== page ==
Level 7 - System prototype demonstration in a space environment
Level 8 - Actual system completed and “flight qualified” through test and demonstration (ground or space)
Level 9 - Actual system “flight proven” through successful mission operations

MRL Framework

The DoD developed the MRL framework, which is considered a best practice for improving major acquisition programs. Manufacturing risk identification and management must begin at the earliest stages of technology development, and continue vigorously throughout each stage of a program’s life-cycle. An MRL assessment, also known as Manufacturing Readiness Assessment (MDA), is performed to:

  • Define current level of manufacturing maturity
  • Identify maturity shortfalls and associated costs and risks
  • Provide the basis for manufacturing maturation and risk management

The MRL framework is a structured evaluation of a technology, component or subsystem that has 10 levels of criteria. These are correlated to the nine TRLs in use and include:

Level 1 - Basic manufacturing implications identified
Level 2 - Manufacturing concepts identified
Level 3 - Analytical and experimental critical function and/or characteristic proof of concept
Level 4 - Manufacturing proof of concept developed
Level 5 - Capability to produce prototype component in a laboratory environment
Level 6 - Capability to produce a prototype system or subsystem in a production-relevant environment
Level 7 - Capability to produce systems, subsystems or components in a production-representative environment
Level 8 - Pilot line capability demonstrated; ready to begin low-rate initial production (LRIP)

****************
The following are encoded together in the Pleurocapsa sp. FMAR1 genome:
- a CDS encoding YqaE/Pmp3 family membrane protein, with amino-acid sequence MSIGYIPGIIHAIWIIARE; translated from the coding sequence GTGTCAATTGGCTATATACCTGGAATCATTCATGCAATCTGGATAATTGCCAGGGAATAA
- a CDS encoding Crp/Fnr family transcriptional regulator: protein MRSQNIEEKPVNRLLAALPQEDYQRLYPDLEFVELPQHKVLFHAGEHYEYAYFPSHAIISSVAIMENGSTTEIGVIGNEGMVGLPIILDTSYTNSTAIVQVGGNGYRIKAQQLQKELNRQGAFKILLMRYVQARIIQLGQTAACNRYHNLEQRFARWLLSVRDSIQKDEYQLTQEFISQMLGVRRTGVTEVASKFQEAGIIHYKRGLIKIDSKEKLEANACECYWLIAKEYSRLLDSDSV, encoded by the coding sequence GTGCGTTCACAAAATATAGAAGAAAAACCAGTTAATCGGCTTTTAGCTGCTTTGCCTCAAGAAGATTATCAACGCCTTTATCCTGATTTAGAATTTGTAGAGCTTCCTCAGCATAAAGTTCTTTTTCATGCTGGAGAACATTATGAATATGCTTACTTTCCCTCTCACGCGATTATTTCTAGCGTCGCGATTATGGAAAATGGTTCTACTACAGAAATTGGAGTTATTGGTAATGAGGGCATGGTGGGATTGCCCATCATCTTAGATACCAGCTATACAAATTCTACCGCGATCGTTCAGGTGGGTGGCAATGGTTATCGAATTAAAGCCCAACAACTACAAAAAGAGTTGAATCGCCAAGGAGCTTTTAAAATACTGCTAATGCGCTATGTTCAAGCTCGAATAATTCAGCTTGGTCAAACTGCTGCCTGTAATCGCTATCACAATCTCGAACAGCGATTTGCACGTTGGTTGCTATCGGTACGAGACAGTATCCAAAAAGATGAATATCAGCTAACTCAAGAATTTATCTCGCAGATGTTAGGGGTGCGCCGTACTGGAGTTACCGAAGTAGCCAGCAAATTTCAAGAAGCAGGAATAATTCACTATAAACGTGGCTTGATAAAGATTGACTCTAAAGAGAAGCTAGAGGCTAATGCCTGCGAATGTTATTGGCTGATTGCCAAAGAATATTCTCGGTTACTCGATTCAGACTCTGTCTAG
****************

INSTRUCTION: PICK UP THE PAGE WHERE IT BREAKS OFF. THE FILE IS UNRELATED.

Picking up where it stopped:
Level 9 - Low-rate production demonstrated; capability in place to begin full-rate production (FRP)
Level 10 - Full-rate production demonstrated and lean production practices in place

An essential ingredient to compete.

The fact that TRL and MRL activities are widely adopted by both start-up and established companies in the aerospace and defense industry is a testament to the value they provide.

"Effective management of TRL and MRL activities isn’t just another box to check. It’s critical to the credibility of your business and the viability of your contract bids"

Established defense and aerospace contractors view TRL and MRL activities as paramount to the success of every new product. They know their government customers will scrutinize TRL and MRL documentation and challenge data gaps or discrepancies. More importantly, these companies know that mistakes in TRL and MRL documentation can have major consequences — like delayed deliveries of life-saving systems and failures in the field.

If you’re a start-up or looking to expand into the aerospace and defense sector, effective management of TRL and MRL activities isn’t just another box to check. It’s critical to the credibility of your business and the viability of your contract bids. You may have an innovative new solution developed by a talented design team. But that alone isn’t enough. You need to demonstrate that you have taken your solution through the rigorous TRL and MRL processes to help make sure it’s mission ready.

The value of Technology and Manufacturing Readiness Levels.